Important American Paintings - September 2010

This catalogue comprises a small but select group of important American portraits, landscape and marine views, still life subjects, and genre scenes. Ranging from 1766 to 1912, these paintings represent many different periods and styles of American art including neoclassicism, realism, romanticism, academicism, aestheticism, and folk art. Although many of their creators are well known to collectors and museum curators, we have chosen to include some exceptionally fine works by lesser known painters. As is appropriate for the gallery’s focus, the majority of the paintings pertain to the Philadelphia area, but we have also included subjects of a more wide ranging appeal.

First and foremost are Charles Willson Peale’s pendant portraits of the Baltimore silversmith turned entrepreneur Christopher Hughes and his wife and daughter. Painted in Baltimore in 1789, the paintings remain in their original frames that were reputedly made by the artist’s brother James Peale. To continue with the portrait category, James Peale is represented by his likeness of Sarah Smith Logan, daughter of a prosperous Maryland merchant. It was painted around 1808, when Peale was making the transition from being a miniaturist to a painter of standard size portraiture in oil. Another significant portrait is Benjamin West’s 1766 likeness of John Williams, painted shortly after the artist had completed his grand tour of the continent and settled in London. Nothing is known about the sitter, but his elegant Van Dyke costume suggests that he was a fashionable and wealthy young man. Philadelphia’s famous nineteenth-century society portraitist Thomas Sully is represented by his romantic 1832 portrait of Abby Ann King Turner, an accomplished young lady who became the second wife of the Episcopal minister Reverend Peter Van Pelt, Jr. Thomas Eakins’s portrait of John A. Thornton is a sympathetic image of a man who began his career in the meat and provisions business and ultimately became an influential member of Philadelphia’s Democratic political machine. We have also included a work by the lesser known portraitist Oliver Tarbell Eddy, a striking full-length portrait of a young girl that he probably painted in Newark, New Jersey, during the late 1830s.

The landscape category consists of a diverse trio of paintings that are arguably among their creators’ finest works. Painted in 1861, the German-born Johann Hermann Carmiencke’s Cedar Swamps, Cape May County, New Jersey, is of considerable local interest in that it shows the cedar mining industry in the swamps around Dennisville. Although Charles Austin Needham is largely forgotten today, around 1900 he was a prominent member of New York City’s art community who was noted for painting impressionist urban views that were often tinged with the gritty realism characteristic of the Ash Can School. Such is the case with his Park Snows, a snowy winter view of Madison Square Park for which the artist was awarded a bronze medal when it was exhibited at the Exposition Universelle in Paris in 1900. The New Jersey artist Richard Blossom Farley’s panoramic Ocean City, New Jersey (1912) is topographically accurate yet redolent of the aestheticism that he had absorbed from James McNeill Whistler and the teachers under whom he had studied at the Pennsylvania Academy of the Fine Arts. For marine subjects we have a view of Labrador (1874) by William Bradford, the famous painter of Arctic scenes, and a very unusual work by Franklin Dullin Briscoe called Breezy (1884).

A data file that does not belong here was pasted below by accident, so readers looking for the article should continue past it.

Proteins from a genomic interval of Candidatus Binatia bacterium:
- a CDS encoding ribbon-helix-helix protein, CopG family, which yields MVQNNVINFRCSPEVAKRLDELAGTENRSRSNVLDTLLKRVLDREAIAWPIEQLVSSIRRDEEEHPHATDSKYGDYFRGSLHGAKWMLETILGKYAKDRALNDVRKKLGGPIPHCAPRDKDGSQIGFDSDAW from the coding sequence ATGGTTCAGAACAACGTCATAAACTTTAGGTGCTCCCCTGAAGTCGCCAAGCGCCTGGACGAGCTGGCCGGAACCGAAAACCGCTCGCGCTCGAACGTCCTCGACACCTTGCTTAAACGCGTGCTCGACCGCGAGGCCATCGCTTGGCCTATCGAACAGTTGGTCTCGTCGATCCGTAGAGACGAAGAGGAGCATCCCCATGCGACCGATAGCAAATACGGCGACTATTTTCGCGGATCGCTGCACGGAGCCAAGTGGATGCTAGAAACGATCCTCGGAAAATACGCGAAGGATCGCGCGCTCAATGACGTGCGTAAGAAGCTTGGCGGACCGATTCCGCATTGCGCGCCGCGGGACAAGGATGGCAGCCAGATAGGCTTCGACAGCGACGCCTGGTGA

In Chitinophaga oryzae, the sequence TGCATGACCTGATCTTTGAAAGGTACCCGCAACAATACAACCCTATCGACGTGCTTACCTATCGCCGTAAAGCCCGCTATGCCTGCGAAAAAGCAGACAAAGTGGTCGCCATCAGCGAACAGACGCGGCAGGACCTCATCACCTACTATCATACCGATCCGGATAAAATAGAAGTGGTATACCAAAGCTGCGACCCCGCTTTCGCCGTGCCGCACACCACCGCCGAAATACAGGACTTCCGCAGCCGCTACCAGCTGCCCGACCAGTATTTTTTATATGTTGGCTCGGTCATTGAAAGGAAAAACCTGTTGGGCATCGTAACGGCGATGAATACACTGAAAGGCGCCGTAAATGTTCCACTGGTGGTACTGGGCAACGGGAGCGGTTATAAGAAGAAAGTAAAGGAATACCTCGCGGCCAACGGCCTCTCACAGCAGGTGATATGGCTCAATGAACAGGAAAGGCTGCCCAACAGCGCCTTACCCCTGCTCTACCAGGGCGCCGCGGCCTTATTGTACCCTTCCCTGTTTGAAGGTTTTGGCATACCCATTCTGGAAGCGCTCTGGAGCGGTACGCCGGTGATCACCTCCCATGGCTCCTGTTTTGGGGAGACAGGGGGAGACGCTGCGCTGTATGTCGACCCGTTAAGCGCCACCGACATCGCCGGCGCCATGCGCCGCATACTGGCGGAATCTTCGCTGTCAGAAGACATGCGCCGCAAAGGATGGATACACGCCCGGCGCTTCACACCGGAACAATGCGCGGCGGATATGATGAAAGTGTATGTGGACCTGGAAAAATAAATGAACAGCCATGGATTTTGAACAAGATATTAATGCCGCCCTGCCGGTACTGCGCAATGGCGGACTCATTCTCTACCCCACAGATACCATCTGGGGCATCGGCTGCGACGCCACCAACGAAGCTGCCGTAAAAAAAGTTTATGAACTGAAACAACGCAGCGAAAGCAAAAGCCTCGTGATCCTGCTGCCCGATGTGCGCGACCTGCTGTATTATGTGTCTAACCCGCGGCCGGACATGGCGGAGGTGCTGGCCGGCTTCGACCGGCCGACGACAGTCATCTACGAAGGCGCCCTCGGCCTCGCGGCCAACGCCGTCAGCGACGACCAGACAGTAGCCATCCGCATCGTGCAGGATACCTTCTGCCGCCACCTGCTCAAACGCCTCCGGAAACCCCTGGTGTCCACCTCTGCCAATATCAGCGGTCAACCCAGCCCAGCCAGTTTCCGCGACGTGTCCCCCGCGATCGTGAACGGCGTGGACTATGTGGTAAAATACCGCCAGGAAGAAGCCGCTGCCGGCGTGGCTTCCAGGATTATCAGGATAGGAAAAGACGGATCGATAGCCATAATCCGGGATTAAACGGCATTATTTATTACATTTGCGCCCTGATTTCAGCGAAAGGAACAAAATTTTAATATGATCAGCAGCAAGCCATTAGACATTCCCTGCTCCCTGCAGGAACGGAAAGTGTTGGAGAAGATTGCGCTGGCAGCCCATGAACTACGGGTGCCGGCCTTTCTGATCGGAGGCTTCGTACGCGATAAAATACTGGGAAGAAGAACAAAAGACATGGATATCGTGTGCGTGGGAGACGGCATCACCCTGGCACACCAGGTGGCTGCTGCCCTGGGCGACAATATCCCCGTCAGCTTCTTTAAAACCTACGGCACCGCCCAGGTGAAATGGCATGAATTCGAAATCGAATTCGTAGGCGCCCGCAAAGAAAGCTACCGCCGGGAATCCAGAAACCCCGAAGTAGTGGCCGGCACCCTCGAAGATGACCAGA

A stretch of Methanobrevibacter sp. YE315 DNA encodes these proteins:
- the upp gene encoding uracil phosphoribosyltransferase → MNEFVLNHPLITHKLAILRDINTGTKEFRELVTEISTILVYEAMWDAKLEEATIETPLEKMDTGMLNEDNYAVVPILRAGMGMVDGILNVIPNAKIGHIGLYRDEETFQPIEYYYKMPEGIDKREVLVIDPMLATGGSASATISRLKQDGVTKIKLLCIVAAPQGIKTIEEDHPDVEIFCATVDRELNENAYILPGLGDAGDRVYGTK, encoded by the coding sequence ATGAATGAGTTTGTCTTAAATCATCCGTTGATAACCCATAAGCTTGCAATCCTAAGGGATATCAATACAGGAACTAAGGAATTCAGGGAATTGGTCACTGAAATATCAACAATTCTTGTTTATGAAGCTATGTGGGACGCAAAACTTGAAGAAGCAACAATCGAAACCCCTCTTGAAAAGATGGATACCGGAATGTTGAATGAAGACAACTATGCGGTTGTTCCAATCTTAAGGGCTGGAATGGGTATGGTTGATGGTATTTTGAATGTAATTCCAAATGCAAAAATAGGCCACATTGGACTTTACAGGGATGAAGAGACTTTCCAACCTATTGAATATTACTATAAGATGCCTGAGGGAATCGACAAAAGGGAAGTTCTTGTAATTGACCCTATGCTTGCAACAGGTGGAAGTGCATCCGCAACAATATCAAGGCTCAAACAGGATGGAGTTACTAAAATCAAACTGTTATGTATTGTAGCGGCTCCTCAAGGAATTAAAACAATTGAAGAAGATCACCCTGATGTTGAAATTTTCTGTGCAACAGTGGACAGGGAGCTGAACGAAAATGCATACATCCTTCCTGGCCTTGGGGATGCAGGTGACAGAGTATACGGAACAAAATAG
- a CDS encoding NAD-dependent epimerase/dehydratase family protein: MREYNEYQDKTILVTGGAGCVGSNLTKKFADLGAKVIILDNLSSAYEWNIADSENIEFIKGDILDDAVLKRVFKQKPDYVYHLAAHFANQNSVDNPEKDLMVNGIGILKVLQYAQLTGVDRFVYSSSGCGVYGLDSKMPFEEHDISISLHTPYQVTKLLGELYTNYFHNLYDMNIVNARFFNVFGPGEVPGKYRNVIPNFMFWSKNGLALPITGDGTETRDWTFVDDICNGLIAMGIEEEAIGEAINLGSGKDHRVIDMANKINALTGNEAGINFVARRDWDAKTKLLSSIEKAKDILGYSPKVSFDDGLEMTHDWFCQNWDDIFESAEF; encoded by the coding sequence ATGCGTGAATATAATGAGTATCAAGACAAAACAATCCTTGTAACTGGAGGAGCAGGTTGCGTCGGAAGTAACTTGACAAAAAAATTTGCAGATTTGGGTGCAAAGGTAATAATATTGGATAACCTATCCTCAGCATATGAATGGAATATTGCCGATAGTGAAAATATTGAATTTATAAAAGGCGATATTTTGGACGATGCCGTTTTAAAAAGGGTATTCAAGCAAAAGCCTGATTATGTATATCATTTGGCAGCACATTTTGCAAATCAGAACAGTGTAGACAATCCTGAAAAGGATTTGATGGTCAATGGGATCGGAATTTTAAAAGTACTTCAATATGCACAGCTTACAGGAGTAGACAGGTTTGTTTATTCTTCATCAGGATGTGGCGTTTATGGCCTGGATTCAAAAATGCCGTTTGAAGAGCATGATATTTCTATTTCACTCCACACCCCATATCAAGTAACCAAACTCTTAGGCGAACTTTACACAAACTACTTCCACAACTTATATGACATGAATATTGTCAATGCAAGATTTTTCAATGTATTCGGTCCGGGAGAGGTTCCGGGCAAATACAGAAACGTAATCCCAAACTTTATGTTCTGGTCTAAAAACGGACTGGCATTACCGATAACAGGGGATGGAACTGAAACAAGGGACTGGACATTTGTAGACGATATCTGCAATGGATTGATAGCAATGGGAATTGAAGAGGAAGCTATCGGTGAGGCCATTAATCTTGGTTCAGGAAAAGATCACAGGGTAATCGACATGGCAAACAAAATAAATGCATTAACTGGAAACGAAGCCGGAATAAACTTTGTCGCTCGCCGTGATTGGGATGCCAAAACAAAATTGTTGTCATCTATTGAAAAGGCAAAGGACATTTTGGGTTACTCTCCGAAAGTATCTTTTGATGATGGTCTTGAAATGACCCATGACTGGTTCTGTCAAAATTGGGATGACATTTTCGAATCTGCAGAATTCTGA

In the genre category we have a painting by the Alsatian artist Christian Schussele, who is primarily remembered for being Eakins’s teacher at the Pennsylvania Academy of the Fine Arts. The sentimental Getting Ready for School (1858) was exhibited at the Academy’s Thirty-Fifth Annual Exhibition in 1858. Mary Russell Smith’s barnyard scenes peopled by chicks were very popular in Philadelphia during the 1860s and 1870s; her Three Chicks with Flowers (c. 1867) is a fine example that retains its original frame. The expatriate Daniel Ridgway Knight’s A Flowery Path (Louise) (1895) is an exceptionally fine example of the subject in which he specialized, idealized young peasant girls posing in his garden in the countryside outside Paris. Although Knight was an academic painter, the loose treatment of the landscape and garden reflects his awareness of impressionism. Finally, Benjamin Ferris Gilman was a Philadelphia portraitist and still life painter who had studied in Paris. His A Connoisseur Fantasia (c. 1892) reflects the fin de siècle fascination with exotic Far Eastern culture.

Still life has always been one of the Schwarz Gallery’s specialties, so we have selected three works with special care. Still Life with Grapes and Mellon (1849) is one of the few known signed and dated paintings by John J. Eyers, possibly a German immigrant who worked in Philadelphia. The New Jersey painter Charles Spencer Humphreys was noted for his folk-style horseracing subjects, but his Still Life with French Porcelain and Strawberries (1862) is a rare still life by him that possesses unusual charm. The fact that Danish-born Emil Carlsen was regarded by his contemporaries as the greatest still life painter of his time is evidenced by his Still Life with a Brass Kettle and Shallots (1904), a work that reflects the influence of the eighteenth-century French still life painter Jean-Baptiste-Siméon Chardin.

—Robert W. Torchia, Ph.D.
August, 2010

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